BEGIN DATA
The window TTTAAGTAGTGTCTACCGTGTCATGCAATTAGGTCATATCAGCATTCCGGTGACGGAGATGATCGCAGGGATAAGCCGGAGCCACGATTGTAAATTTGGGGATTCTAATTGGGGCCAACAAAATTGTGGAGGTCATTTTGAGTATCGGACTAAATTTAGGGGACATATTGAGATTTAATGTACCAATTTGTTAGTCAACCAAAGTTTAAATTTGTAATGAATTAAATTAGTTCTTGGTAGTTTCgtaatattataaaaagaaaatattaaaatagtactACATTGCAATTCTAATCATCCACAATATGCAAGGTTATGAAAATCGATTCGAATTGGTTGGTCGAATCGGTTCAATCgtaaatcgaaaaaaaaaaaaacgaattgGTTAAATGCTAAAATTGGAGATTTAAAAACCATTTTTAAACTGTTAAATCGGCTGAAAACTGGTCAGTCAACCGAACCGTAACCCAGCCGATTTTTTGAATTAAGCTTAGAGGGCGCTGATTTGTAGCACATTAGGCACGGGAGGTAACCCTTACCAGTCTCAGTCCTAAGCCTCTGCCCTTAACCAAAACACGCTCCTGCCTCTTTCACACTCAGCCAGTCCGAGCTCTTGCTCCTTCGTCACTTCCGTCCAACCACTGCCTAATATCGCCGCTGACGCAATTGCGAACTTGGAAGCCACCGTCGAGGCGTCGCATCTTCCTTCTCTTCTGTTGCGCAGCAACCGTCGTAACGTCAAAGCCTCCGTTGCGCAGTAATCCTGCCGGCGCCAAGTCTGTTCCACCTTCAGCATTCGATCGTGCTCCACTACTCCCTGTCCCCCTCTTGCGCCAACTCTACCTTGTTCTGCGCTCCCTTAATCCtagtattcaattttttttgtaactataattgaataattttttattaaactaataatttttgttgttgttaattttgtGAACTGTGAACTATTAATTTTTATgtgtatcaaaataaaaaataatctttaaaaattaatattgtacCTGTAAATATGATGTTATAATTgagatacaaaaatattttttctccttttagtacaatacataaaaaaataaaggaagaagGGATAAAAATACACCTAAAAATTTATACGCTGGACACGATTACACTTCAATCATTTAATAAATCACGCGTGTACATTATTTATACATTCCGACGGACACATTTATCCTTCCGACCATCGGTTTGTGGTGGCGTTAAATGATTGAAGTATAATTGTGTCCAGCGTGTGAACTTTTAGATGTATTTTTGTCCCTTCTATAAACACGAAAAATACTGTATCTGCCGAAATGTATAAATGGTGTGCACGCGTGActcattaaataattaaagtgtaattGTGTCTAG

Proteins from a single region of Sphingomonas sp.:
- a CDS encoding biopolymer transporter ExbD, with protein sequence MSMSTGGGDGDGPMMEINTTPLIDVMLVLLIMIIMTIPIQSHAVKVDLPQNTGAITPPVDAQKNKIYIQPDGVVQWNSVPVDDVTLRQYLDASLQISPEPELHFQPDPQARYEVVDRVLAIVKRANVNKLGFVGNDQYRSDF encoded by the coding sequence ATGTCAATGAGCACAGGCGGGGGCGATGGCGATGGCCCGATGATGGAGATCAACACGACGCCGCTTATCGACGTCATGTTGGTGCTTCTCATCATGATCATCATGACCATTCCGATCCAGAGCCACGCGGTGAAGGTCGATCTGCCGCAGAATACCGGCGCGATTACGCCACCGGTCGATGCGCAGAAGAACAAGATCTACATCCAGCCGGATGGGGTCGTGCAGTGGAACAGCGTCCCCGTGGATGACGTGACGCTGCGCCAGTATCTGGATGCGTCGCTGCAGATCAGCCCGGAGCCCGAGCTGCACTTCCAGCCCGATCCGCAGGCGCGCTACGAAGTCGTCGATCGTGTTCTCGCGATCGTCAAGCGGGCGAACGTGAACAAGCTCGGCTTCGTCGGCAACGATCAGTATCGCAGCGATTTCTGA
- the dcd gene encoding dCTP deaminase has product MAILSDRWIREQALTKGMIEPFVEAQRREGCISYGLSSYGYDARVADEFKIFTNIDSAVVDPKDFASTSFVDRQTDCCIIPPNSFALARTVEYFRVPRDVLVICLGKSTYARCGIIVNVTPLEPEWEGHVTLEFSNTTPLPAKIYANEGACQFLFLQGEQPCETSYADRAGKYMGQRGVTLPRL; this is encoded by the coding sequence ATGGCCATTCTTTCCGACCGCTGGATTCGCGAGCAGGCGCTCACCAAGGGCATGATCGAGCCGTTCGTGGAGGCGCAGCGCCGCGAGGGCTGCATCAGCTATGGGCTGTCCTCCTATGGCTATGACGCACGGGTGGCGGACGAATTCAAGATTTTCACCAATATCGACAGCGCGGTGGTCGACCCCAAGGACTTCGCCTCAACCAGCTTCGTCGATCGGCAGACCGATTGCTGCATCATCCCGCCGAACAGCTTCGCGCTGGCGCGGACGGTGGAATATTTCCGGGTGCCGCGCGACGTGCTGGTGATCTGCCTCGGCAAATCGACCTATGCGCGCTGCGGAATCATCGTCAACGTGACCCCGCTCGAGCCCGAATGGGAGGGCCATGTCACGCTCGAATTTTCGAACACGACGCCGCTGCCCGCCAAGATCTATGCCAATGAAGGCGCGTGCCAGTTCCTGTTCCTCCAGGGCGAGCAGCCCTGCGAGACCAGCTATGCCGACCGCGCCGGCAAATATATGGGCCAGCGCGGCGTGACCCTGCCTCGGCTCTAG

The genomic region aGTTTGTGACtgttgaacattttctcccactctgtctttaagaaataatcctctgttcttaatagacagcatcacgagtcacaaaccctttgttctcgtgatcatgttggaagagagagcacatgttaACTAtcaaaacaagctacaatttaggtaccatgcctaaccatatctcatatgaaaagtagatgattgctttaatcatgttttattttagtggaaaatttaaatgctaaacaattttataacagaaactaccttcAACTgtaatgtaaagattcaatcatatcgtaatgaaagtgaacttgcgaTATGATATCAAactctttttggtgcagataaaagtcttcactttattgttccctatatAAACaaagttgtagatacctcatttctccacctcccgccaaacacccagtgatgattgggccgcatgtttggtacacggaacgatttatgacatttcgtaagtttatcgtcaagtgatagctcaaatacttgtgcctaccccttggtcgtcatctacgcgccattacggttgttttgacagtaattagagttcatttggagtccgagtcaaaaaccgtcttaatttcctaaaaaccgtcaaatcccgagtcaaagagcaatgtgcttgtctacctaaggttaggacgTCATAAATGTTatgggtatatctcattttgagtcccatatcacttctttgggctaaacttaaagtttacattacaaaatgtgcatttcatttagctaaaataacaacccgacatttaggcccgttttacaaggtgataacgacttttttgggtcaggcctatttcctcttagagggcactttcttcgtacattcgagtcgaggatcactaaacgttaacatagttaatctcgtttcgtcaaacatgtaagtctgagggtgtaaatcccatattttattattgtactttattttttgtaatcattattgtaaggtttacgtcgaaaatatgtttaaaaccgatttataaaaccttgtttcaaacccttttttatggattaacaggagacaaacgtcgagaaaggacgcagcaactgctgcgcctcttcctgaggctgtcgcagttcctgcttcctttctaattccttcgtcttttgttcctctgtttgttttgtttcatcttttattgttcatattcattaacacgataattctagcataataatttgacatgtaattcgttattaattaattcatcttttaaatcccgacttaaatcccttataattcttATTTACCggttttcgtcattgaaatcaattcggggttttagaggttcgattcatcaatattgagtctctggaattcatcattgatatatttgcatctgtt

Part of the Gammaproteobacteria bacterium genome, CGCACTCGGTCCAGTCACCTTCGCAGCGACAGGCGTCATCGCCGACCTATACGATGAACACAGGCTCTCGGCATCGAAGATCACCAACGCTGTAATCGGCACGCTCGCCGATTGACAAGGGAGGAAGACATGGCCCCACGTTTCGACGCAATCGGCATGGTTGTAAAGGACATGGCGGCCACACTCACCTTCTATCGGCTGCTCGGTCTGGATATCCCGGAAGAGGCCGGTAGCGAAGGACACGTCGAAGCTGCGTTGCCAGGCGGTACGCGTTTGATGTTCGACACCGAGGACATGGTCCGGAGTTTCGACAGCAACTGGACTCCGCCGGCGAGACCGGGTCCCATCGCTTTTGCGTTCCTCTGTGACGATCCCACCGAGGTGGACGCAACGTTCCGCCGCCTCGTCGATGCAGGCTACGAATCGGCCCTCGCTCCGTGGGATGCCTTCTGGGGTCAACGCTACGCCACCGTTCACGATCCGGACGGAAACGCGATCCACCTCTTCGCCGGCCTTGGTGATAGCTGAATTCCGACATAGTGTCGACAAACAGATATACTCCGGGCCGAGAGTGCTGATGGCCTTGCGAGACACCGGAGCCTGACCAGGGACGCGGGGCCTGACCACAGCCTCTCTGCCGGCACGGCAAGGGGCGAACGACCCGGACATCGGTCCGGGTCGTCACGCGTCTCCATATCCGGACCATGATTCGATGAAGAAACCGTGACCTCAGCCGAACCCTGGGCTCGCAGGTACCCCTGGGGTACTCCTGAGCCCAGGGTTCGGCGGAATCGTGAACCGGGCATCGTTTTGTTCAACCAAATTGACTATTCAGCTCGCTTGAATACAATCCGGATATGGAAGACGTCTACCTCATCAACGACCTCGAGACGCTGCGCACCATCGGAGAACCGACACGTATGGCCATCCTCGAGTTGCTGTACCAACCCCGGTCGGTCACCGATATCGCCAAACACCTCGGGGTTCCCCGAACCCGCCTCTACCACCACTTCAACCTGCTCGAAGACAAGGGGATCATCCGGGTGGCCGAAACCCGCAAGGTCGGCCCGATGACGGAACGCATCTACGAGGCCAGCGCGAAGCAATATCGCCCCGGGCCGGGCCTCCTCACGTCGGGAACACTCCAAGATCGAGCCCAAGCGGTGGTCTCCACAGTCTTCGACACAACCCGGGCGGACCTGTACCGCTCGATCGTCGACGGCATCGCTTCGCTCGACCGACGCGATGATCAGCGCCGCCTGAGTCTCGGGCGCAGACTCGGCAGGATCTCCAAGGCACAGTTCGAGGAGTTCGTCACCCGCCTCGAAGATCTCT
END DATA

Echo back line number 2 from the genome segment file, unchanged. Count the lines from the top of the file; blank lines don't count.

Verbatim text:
Proteins from a single region of Sphingomonas sp.: